Think you can solve Colombia's 50-year war? Reach for your mouse

Mon Sep 8, 2014 11:28am EDT
 
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By Peter Murphy

BOGOTA (Reuters) - Colombians will soon be able to sit around a virtual negotiating table as Marxist FARC rebels or the government to thrash out an end to 50 years of war in a video game mirroring complex real life talks to restore peace to the country.

"Adios a las Armas," or "Farewell to Arms," a finalist in a government competition in July for non-violent video games, aims to raise awareness about a peace deal being negotiated in Cuba which voters will back or reject in a referendum.

The game will be launched early next year and may be adapted for online play on social networks and mobile phones as well as being sent to schools and peace-promoting institutions in a country striving to end the long conflict.

"People think resolving the war is simpler than it is in reality ... (but) negotiations take place in a complex context where each actor has many interests and responsibilities to their supporters," the game's inventor, Javier Corredor, a psychology professor at Universidad Nacional, told Reuters.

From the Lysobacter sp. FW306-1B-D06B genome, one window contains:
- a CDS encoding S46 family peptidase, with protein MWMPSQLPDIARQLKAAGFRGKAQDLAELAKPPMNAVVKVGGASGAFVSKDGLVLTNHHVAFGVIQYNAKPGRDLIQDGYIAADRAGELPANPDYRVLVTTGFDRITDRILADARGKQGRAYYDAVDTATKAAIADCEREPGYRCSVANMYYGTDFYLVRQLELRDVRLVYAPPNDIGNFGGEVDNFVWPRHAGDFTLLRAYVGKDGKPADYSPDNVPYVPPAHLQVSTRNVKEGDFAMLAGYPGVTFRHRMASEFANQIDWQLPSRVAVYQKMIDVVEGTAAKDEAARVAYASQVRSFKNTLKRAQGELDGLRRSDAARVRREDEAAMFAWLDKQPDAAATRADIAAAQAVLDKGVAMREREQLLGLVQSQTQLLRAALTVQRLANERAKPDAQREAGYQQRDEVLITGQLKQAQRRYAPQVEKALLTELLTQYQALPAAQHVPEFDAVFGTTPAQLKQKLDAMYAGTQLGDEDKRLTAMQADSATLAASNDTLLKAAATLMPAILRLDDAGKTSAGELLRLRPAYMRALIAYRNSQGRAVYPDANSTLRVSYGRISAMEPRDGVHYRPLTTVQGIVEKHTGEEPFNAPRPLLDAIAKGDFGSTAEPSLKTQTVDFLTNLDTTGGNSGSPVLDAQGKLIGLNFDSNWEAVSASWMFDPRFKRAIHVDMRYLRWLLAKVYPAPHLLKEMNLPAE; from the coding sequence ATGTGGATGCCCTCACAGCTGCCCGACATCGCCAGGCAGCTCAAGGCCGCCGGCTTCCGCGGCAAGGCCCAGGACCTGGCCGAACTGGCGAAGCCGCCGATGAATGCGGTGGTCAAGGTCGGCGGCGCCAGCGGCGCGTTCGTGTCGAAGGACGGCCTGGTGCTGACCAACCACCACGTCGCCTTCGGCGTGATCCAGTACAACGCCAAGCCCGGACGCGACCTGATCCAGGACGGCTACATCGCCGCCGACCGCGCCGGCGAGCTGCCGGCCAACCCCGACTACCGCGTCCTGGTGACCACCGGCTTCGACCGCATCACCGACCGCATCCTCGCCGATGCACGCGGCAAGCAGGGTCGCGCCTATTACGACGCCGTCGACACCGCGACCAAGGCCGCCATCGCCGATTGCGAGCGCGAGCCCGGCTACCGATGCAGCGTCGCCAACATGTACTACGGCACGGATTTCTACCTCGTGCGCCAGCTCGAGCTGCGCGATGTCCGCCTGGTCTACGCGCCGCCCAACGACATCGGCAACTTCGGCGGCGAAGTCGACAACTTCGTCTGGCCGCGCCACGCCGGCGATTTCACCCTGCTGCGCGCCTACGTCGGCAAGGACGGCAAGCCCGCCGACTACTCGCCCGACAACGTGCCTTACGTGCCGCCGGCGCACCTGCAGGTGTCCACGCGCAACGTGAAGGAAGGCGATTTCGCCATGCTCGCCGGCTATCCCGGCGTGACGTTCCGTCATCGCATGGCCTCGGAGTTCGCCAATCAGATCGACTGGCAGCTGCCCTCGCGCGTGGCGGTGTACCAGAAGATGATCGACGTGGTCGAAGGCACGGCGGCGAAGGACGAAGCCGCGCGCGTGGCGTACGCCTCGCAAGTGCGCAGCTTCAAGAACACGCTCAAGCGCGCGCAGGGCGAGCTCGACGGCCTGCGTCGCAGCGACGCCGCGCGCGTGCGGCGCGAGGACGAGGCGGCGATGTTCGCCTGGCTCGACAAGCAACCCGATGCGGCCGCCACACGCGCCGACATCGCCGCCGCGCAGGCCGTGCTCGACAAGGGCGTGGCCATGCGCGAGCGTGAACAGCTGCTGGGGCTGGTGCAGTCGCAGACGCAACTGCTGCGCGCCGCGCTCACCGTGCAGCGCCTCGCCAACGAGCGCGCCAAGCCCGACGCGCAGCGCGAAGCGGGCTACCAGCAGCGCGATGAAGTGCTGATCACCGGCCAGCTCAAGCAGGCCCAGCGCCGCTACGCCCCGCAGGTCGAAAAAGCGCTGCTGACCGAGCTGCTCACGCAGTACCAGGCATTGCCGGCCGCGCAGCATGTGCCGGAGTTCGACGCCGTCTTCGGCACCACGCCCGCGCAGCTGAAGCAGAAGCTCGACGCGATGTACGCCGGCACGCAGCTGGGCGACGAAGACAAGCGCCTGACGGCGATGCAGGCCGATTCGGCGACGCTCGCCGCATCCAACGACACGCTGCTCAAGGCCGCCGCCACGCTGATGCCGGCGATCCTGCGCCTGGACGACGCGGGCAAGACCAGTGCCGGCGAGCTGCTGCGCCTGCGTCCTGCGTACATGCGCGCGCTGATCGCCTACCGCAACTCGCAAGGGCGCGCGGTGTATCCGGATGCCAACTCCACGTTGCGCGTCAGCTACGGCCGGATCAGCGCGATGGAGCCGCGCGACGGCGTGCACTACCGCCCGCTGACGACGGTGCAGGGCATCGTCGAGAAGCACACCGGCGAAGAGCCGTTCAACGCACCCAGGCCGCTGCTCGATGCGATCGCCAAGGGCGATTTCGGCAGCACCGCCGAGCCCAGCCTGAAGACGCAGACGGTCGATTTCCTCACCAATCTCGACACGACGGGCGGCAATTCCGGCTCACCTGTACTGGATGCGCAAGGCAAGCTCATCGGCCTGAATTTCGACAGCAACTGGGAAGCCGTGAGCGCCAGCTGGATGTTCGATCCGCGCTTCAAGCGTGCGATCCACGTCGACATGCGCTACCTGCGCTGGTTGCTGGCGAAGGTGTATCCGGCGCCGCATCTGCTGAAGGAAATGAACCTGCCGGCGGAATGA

With parallels to the popular board game Risk, "Farewell to Arms" players represent either the government, FARC rebels, right-wing paramilitaries or civilians, and compete for territory on a map of Colombia.

They play cards and roll dice - virtually via the computer - to pursue interests on the same topics being negotiated in Cuba and gain seats in Congress, with the winner the first one to take more than half of the parliament.

FIVE-DECADE CONFLICT   Continued...

 
Colombian systems programmer Camilo Paez works on the video game "Adios a las Armas" (Farewell to Arms) in Bogota September 4, 2014.   REUTERS/Jose Miguel Gomez